Microsoft Corp.'s acquisition last week of virtual machine technology will offer a way to migrate older applications.
Microsoft Corp.s acquisition last week of virtual machine technology from Connectix Corp. will offer legacy Windows users a way to migrate older applications. But the move is raising questions among corporate customers about possible future virtual server and client licensing problems.
With the purchase of the Connectix assets, Microsoft will enable customers to run legacy Windows NT 4.0 applications in a VM environment alongside the companys forthcoming Windows Server 2003 product family, due in late April.
Microsoft and Connectix engineers are slated to start working together on Connectix Virtual Server, which is still in beta, and release it near years end as a Microsoft product.
To some enterprise users, the move is an acknowledgement that many NT 4.0 applications will perform poorly or not run at all on Windows Server 2003. Furthermore, they fear that whatever VM solution Microsoft crafts will be problematic and costly.
"Microsoft licensing has always been expensive and complicated, so why should this be any different?" asked Jack Beckman, an application programming manager for Service Centers Corp., in Southfield, Mich.
David Robert, a systems manager for a global consulting and engineering company in Cambridge, Mass., agreed, saying licensing will be key. "Im not sure if Microsoft will move to a per-processor licensing model, but if there is a major trend toward fewer servers, it will have to try and make up for the revenue by charging more per server license," Robert said.
Robert also said he would be reluctant to move to and run his NT 4.0 applications under a 2003 server VM. "Why would you bother going through the headache if your current NT 4 server and application are running fine?" he asked.
Bill Veghte, corporate vice president of Microsofts Windows Server group, told eWeek that no packaging or pricing decisions have yet been made for the new VM software. "But I want to help make it as easy as possible for customers to leverage their investments in the NT 4 line-of-business applications while taking advantage of the advances in Windows Server 2003. Given that motivation, I dont see a dramatically different, expensive SKU," he said.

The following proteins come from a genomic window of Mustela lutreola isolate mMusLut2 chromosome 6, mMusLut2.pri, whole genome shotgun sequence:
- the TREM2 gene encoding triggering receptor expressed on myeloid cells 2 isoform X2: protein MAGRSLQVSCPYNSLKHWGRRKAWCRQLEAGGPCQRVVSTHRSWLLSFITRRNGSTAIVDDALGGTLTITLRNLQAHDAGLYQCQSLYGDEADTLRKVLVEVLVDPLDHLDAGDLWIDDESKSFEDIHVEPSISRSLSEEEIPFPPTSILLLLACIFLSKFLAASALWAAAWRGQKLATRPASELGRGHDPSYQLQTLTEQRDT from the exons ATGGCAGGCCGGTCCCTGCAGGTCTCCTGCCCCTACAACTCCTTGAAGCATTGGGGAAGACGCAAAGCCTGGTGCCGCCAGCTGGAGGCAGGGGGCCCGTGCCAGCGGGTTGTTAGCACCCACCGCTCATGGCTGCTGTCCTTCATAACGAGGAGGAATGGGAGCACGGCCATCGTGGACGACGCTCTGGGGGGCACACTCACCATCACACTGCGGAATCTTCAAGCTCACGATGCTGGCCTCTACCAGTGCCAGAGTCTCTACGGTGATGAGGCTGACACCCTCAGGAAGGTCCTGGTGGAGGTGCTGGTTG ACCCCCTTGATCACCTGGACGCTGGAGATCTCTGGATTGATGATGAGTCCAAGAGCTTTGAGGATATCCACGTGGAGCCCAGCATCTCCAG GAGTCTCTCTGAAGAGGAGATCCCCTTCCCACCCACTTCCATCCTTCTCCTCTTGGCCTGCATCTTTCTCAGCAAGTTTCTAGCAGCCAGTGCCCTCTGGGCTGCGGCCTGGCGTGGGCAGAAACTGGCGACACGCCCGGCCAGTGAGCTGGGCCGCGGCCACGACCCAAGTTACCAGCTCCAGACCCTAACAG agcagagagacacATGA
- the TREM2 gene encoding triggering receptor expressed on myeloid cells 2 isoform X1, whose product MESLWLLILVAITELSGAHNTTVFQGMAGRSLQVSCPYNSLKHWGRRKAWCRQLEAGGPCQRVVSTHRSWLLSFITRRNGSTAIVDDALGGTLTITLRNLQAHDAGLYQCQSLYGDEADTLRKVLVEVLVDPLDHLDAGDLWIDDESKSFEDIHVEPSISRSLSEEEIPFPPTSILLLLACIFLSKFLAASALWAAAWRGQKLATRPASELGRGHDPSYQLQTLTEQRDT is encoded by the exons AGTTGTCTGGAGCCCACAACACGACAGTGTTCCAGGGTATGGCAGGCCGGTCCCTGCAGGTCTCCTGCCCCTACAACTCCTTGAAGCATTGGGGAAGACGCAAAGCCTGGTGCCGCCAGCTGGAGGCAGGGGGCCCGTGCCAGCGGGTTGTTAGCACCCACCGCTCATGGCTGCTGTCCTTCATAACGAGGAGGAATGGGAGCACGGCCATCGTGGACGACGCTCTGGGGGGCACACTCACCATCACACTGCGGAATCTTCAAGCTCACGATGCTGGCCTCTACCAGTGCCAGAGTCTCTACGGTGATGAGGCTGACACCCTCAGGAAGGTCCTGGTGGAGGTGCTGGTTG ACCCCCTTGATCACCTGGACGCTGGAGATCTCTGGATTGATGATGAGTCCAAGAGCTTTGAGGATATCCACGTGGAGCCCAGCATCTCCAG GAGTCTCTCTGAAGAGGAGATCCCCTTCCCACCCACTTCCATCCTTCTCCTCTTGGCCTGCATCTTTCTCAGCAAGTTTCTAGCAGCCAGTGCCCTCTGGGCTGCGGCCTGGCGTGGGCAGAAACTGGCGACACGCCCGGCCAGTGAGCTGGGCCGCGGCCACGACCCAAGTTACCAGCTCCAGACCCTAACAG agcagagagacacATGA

Roy McDonald, CEO and president of Connectix, in San Mateo, Calif., said that the licensing issue will be a complicated one for Microsoft. If a customer has 10 one-processor servers and they are consolidated on a four-processor server, the user would then have 11 operating systems on a four-processor machine, McDonald said. "Is the customer likely to feel good about paying 11 royalties? My guess is theyll be comfortable paying for half of that, so theres going to have to be some serious strategy work around that," he said.
Microsoft officials, in Redmond, Wash., are hinting that VM functionality eventually may be built into the Windows kernel. "Clearly its always easier if it all arrives on one CD and gets installed one time," said Jim Hebert, general manager of Microsofts Windows Server Product Management group.
Service Centers Beckman said he would prefer the VM technology to ship as a stand-alone product. "If Im not going to use it, I dont want to pay for it. Theres also already too much in the kernel," he said.
Still, some companies adopting Microsofts .Net platform arent interested in the VM technology. Greg Scott, an IS manager at Oregon State Universitys College of Business, in Corvallis, said he has no interest in licensing virtualized clients.
But, while hardware costs have become almost irrelevant in making server decisions, the cost of the operating system, databases and other applications has become much more significant. "We are waiting to see the pricing structure for the Windows 2003 upgrade before making any decisions," Scott said.